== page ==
Vanilla reviewed: Tahitian vanilla sugar, Tahitian vanilla sea salt
Cost: Beanilla provided this sample for review.
Brent at Beanilla sent these samples a really long time ago, but because these kinds of products don’t fit within my normal vanilla evaluation procedure I took some extra time to consider them.
Tahitian Vanilla Sugar ($7.99/6 oz)
This product uses tahitensis vanilla from Tahiti and Papua New Guinea. I usually make vanilla sugar by exposing sugar to fresh or post-extract beans, and then removing the pods before use. In contrast, this vanilla sugar appears to be made by adding ground pods to sugar. This gives the sugar a light and dry texture, whereas homemade vanilla sugar can be dense and sticky. It has a light, fruity Tahitian vanilla flavor that doesn’t overwhelm.
In my experience, vanilla pulver becomes spongy and noticeable in baked goods such as cake, and can actually throw off the texture a bit. If you need instant vanilla sugar this may be good for you, but I recommend buying some of Beanilla’s excellent Tahitian vanilla beans and making your own.
Tahitian Vanilla fleur de sel (sea salt) ($9.25/2 oz)
I really enjoy trying different salts. This is a French fleur de sel mixed with ground tahitensis vanilla from Tahiti and Papua New Guinea. The salt is very moist and has a gray-brown color. It smells strongly of vanilla and has a piquant, mineral quality. The taste of the salt itself is very clean and strong, without any lingering mineral flavor. The vanilla flavor is well-balanced and not overwhelming, but I find the fruitiness of Tahitian vanilla to be an odd pairing with such a strong salt.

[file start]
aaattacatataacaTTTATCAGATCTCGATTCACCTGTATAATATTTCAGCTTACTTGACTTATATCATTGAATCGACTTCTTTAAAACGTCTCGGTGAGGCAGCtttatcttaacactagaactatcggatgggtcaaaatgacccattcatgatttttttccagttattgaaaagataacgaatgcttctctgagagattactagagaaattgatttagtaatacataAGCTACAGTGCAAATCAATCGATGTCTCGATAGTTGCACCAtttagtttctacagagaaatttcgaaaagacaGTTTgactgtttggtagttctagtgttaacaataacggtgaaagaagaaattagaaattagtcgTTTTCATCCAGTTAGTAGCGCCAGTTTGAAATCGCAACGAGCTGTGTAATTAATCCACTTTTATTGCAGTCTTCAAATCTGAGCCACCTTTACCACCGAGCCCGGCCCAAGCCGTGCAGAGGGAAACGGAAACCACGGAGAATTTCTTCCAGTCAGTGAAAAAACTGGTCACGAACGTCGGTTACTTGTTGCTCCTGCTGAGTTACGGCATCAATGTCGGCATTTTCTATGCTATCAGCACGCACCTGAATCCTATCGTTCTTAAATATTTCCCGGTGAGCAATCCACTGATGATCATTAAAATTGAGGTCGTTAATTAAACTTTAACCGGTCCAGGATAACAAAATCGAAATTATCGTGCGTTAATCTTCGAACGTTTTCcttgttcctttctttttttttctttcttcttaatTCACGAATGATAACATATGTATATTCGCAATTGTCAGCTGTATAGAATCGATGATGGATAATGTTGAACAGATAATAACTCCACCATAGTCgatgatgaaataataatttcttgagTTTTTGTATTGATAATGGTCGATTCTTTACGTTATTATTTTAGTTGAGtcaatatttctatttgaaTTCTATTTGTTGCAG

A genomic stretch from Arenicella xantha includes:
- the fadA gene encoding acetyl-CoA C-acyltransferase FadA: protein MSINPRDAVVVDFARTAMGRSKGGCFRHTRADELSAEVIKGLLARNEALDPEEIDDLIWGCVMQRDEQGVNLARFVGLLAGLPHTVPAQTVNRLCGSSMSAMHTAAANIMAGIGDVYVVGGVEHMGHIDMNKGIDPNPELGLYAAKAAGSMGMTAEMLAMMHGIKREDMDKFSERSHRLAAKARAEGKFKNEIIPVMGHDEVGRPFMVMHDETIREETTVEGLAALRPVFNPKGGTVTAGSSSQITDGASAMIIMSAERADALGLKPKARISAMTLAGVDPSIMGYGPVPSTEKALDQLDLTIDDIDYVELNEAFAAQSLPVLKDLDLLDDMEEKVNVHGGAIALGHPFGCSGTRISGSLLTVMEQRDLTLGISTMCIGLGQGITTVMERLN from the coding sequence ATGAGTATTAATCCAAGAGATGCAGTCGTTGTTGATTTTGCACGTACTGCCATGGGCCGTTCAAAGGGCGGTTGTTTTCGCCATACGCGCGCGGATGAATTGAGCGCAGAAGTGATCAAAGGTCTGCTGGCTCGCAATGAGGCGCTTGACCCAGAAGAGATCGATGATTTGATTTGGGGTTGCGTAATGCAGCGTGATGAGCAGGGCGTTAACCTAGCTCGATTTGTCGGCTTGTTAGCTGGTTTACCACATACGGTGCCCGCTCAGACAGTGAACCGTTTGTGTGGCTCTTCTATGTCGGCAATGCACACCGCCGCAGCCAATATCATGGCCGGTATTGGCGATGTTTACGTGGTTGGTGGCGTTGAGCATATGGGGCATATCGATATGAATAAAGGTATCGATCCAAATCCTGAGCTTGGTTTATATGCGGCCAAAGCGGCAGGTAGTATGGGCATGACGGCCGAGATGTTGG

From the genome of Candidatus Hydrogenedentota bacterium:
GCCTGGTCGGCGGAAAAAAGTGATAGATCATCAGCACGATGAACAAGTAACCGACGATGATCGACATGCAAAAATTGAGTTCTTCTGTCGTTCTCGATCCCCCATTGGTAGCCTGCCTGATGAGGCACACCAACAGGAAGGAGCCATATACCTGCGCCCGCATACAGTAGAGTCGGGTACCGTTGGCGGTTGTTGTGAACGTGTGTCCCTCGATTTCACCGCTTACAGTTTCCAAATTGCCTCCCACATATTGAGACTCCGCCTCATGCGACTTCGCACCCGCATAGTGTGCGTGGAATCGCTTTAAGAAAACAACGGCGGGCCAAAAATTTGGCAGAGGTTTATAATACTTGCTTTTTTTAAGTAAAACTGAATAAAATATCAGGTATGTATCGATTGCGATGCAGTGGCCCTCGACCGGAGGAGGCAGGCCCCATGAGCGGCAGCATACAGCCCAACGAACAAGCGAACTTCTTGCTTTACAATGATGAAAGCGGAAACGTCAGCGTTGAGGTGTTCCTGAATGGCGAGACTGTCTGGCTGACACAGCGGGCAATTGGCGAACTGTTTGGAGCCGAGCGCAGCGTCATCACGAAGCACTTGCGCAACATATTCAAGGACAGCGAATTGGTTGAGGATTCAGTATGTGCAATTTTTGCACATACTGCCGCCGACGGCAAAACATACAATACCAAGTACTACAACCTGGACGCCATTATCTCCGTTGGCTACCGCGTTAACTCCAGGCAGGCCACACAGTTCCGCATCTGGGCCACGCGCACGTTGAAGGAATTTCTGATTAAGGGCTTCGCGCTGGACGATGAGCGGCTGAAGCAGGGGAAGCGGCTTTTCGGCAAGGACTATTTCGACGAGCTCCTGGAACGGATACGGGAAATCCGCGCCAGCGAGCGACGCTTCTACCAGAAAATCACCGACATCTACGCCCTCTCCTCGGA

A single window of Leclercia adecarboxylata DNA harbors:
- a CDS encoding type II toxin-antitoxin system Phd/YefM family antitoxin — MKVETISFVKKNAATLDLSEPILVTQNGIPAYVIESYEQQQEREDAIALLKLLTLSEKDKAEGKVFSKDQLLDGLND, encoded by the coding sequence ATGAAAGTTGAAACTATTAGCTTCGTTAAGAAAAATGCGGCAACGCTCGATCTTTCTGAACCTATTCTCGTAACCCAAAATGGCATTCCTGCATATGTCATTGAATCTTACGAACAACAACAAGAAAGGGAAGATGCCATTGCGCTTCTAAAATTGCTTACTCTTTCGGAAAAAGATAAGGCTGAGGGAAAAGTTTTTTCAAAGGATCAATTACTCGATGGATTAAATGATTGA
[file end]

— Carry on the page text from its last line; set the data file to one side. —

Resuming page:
This is an interesting product because might not be something easily done at home. The delicate structure of sea salt might not hold up to the moisture and stickiness of post-extract beans. I’m not sure if you can simply extract the vanilla flavor into salt by leaving some beans in the bag, the way you can with sugar.
I had a hard time thinking of how to use this in the Vanilla Review test kitchen. I asked Brent at Beanilla for some advice, and he said:
The salt is used by professional chocolate makers and pastry chefs. Because both salt and vanilla beans are often used to bring out the flavor of savory dishes, our tahitian vanilla Fleur De Sel can be used in a large variety of dishes. I have also used the salt on meats like pork tenderloin.
The best use I’ve found so far is in Rosemary Sea Salt truffles. The vanilla melds nicely with the chocolate, and the salt brings out the savory flavor of the rosemary. Lining cocktail or margarita glasses also sounds like a good idea.